This blog reports events and interesting tidbits from Rensselaer, Indiana and the surrounding area.

Wednesday, February 24, 2010

The Rensselaer power house

The City of Rensselaer provides the electricity to the residents of Rensselaer. At one time the city electric utility also generated the power, but today it only rarely does. The power plant on North Van Rensselaer was rated as "outstanding" by the Jasper County Interim Report, which surprised me. I had never seen anything special about it.

The building as it exists today is the result of three separate construction projects, and its history is given on four stone or concrete plaques. Two of them are clearly visible above on either side of the main door in the picture above. The first reads:
Rensselaer Power Plant 1939
Incorporated as a municipal steam power plant in 1898
remodeled and enlarged in 1939
Chas S Chamberlin Superintendent Louis C Ramp Asst Superintendent J.W. Moore & Sons Consulting Engineers Howard S. Garnes Architect W. R. Dunkin & Son Inc Contractors

On the other side of the door the city officials got their names in stone:
Rensselaer Power Plant 1939 Conrad Kellner Mayor John P Merritt Clerk-Treasurer Robert Wright City Attorney Councilmen Chas P Benjamin Ross Rowen Harry Schwartzell Marion Irwin Albert Abbott
I now know where Kellner Street got its name.

As you go north along the building, you find the third inscription:
1949 Addition to Municipal Power Plant Rensselaer, Indiana
William H. Bahler Mayor
Joseph Critser Waldo Garrigues Howard Randle Russell Hadley Wendell Martin City Council
John R. Merritt City Clerk-Treasurer
W. A. Somers City Attorney
Louis C. Ramp Utilities Superintendent W. T. Wilcox Assistant Superintendent
W. R. Dunkin & Sons, Inc Contractor
Boyd E. Phelps, Inc. Architects Engineers
The final bit of the building was put into place 20 years later. All the parts have the same look, so unless one reads the signs, one might never realize that that entire building was not constructed in 1939. The final inscription reads:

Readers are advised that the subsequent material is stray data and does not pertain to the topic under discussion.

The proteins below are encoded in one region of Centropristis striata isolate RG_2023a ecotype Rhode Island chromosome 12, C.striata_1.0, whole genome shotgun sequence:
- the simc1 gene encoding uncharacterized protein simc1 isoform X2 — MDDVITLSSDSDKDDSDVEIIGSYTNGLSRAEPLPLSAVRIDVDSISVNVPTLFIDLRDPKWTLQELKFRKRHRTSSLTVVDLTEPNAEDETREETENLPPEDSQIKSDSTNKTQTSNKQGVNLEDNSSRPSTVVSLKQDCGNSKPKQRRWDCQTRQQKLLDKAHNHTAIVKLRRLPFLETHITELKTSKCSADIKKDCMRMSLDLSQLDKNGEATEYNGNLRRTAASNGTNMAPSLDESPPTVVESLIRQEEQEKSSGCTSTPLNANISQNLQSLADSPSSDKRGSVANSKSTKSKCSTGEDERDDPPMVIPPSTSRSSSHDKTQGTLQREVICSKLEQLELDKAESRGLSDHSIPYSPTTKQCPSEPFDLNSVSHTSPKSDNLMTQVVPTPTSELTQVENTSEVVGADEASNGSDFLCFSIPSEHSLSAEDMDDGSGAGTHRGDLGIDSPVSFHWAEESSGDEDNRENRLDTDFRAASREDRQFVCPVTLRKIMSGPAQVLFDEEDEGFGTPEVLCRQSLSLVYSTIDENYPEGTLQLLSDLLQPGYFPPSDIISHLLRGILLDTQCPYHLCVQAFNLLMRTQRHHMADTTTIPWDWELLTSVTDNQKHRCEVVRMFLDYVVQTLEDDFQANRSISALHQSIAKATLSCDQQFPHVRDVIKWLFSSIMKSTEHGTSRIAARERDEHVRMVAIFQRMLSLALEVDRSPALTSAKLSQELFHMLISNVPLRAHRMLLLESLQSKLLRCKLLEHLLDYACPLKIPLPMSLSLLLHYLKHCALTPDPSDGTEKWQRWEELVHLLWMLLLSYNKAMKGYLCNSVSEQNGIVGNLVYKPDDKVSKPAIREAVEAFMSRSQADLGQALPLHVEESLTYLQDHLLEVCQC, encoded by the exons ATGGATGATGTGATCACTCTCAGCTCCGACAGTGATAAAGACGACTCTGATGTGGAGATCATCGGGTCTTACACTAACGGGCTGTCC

1969 Addition to Municipal Power Plant Rensselaer Indiana Malcom W. Roth Mayor Denver M Tudor Clerk-Treasurer Robert Wright City Attorney Robert Randle City Attorney
Councilmen James Grandlund James Gwin William Hudson R Harold Lakin Ray Shoup
Edward Putman Plant Superintendent
Paul Richards Line Superintendent
James I. Barnes Construction Co Building Contractor
Carroll Dietle & Associates Inc. Consulting Engineers & Architect

The building is in the International Style. The 1939 building was built over the original building, which was then dismantled. "The international style in this building is characterized by a flat top roof without eves that terminates flush with the wall plane and large expanses of metal casement windows." (From the pamphlet, Guide to Historic Structures and Points of Interest in Jasper County, Historical Preservation Association of Jasper County, 2007)

Entry to the building is closed without permit, but you can look through the windows to see the turbines. Information about what is inside is on the city's website:
Peak shaving and emergency supply are the most important objectives for the power plant employees.  The plant was built in 1892 and purchased by the City of Rensselaer in 1897.  The plant houses six (6) engine/generators.  Four are powered by diesel fuel, one is dual fuel with the option of operating on diesel or natural gas and one is a straight natural gas engine.  The plant is capable of generating enough power to meet the needs of Rensselaer.
Some electricity is generated by plants that have low fuel costs but which take a long time to start up or shut down. The NIPSCO plant near Wheatfield is an example. The Rensselaer plant generates power at a higher cost, but it is very easy to start the generators up or shut them down. Hence, it is a peaking plant, and it operates only when there is stress on the grid. On one cold December morning plume of steam from the cooling towers said that it was generating. There was no smoke from the chimneys, so it probably was running using natural gas.
Here is a better look at the cooling tower.
Also in the back are four large tanks which contain diesel for the times when the diesel generators need to be fired up.

Most of the time we do not notice the power plant, and that is good. We want to be able to take electricity for granted, and when it works well, that is what we do.
Update: I found a similar post on the Power House here.

1 comment:

Jake said...

How do you get people to let you into these places? Haha